Respect for the ‘hiddenness of God’ is a key difference between Bayer and his contemporaries. “For Bayer, theology is not done to integrate all knowledge, either theoretical or practical, into an abstract unity, but to limit reason to its proper fields. It is the art of discerning what God is saying to us, not peering into the divine” (149). No God sleuthing allowed. This is consistent with Luther’s theologia crucis presented in the Heidelberg Disputation.
 Bayer is more than an historical interpreter of Luther’s theology. His insight into our context has implications for ministry. “If we are to be rhetorically effective in delivering the gospel, we must reflect on the fact that there seem to be few anxious consciences today…for many Europeans and North Americans, the law is no longer the law of God but at best the categorical imperative” (167). This is not to say that the law has become a theological artifact.
 Duty, beauty, self-esteem, personal choice, fulfilling potential, aging, and meaninglessness are some of the ways the law effectively accuses today. We walk to the kitchen with a vague hunger, but we are not sure what we want. We browse the shelves, or book store, or internet, or television, or entertainment venue. None of it exactly “hits the spot,” but we consume. When that does not satisfy, we conclude it was the wrong flavor or the serving was too small. This time we demand, “Super-size me.” We are on the road to despair.
 The preacher is called to name demons. The adversary is a master of disguise. The name will continue to change. But the law still works and always will until the gospel takes hold.
The church today is trying to do so many tasks because it has forgotten the task for which it exists: delivering the good news. The gospel is a word that frees. In this regard, the gospel is not ‘whatever’ frees but is tied to a specific liberator, Jesus Christ, and offers a specific liberation-from sin, death, wrath, and the devil. It allows us to be restored to creation, to be the caretakers of God’s beautiful garden, and to treasure and savor the delights of this garden as well (184).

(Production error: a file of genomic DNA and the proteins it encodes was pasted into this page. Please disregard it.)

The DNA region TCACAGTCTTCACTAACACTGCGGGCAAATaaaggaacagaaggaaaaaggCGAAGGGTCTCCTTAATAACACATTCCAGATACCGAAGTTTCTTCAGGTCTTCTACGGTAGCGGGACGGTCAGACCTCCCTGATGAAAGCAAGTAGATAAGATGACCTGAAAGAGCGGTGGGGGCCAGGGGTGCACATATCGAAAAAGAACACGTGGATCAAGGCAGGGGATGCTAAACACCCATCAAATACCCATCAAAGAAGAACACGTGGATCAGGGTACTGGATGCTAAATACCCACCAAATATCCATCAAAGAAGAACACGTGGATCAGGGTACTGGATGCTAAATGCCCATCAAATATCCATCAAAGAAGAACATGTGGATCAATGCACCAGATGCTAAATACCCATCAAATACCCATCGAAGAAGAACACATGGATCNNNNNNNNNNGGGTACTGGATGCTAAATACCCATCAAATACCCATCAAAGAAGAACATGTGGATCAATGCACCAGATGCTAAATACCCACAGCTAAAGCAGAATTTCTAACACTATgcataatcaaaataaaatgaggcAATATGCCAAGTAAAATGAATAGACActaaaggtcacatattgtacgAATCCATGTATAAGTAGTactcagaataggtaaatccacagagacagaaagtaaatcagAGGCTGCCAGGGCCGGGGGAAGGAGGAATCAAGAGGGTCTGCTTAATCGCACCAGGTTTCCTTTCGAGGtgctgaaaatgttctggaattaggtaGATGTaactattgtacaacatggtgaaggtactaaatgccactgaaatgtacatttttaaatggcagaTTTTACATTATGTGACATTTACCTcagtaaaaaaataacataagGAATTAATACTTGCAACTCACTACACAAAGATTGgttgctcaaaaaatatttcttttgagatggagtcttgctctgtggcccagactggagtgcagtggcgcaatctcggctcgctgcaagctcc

As one with the privilege of preaching and teaching in a parish I am grateful for the exercise and clarification Mattes offers on the article on which the church stands or falls. To translate this into the language of laity in a classroom I remain partial to Where God Meets Man by Gerhard Forde (AFPH, 1972). Its gender specific title betrays its age, but the fact that it still is being translated from English into many languages testifies to its continued vitality.
 Mattes thoroughly documents his indebtedness to Forde. The passing of Gerhard Forde early last year marked the end of an era for some of us. Perhaps no one can fully take up his mantle, but in Mark Mattes and Steven Paulson we have fresh voices of faithful confessional theologians. In this time of uncertainty about the future direction of the whole church including the Lutheran tradition, we ignore our theological heritage at our own peril.
 “There is always a danger in doing theology. It is the old being’s favorite subject. We must be vigilant because if the cross alone is our theology, then the theologian too comes to an end. Faith alone saves (170).”
 That’s good stuff.